A | A

Sunset on Turtle Lake

Sunset on Turtle LakePride Publishing
ISBN eBook: 978-1-78651-515-5
Genre: Contemporary, Gay
Book Length: Novella (20,000 words)
Early Release Date: October 11, 2016
General Release Date: November 22, 2016

Order ebook at Pride Publishing | Read an Excerpt

Winter isn’t the only chill in the air on Turtle Lake.

When Sam Burgman’s mother, Gloria, nears the end of her battle with cancer, Sam makes the hard decision to leave his job as a corporate lawyer in Miami to take his mom home to Turtle Lake, Minnesota.

Ian Mendoza takes his job as Gloria’s caregiver very seriously, but unlike the assignments he’s taken in the past, Ian fails to maintain a professional distance when it comes to Sam. Unfortunately for Ian, Sam refuses to open his heart despite their mutual attraction.

Born and raised in Miami, Ian isn’t prepared for the frozen landscape that is Minnesota in the winter, but the chill he wants to erase is the one coming from Sam.

Reader Advisory: This book deals with maternal illness/death.

Excerpt

Sam Burgman stared at the looming black clouds out of his twenty-third-floor office window. Usually he loved watching the weather roll in, but the approaching storm merely foretold the emotional turbulence that was to come.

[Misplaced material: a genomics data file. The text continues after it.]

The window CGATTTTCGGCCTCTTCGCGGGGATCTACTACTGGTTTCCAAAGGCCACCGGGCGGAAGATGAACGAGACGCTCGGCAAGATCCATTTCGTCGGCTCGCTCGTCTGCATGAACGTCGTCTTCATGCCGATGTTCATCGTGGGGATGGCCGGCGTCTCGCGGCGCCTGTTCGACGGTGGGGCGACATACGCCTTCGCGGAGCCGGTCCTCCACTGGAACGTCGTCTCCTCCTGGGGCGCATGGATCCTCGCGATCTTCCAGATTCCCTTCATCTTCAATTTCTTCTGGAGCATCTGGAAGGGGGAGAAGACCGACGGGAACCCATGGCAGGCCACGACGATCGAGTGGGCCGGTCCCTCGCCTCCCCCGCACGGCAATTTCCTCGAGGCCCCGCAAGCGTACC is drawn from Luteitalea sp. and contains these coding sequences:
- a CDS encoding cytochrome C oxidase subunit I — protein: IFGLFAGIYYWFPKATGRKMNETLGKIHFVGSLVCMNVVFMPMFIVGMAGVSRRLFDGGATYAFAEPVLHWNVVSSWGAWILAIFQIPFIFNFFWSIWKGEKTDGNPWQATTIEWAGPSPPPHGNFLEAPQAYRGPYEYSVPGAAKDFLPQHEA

According to Ian Mendoza, his mother’s caregiver, Gloria Burgman only had a matter of weeks, perhaps a month, before she succumbed to the cancer that was eating away at her already fragile body. Sam didn’t care what anyone said—watching someone you love suffer was worse than watching them die.

The streak of lightning that lit up the sky felt as if it had found its way to Sam’s heart. There was no path to redemption for him. His mom had one person in the world who should have known what was happening, who should have been there, and Sam had failed because he’d been too busy to make frequent trips home. It hadn’t been until the doctors had confirmed his mom’s stomach cancer that she’d told him she’d been having issues for quite some time. Worse, since she’d already fought a battle against breast cancer ten years earlier, she’d refused treatment for her current illness. Sam had been so angry with his mother for refusing to fight that he’d done the unthinkable and had moved her from their family home north of Bemidji to Miami. She hadn’t taken the move easily, but, at the time, Sam had believed he had little choice. He was in the middle of a high-profile trial, and walking away hadn’t been an option. He’d hired a live-in nurse to care for his mother and had gone right back to his usual schedule of long hours and non-existent weekends while his mom grew sicker.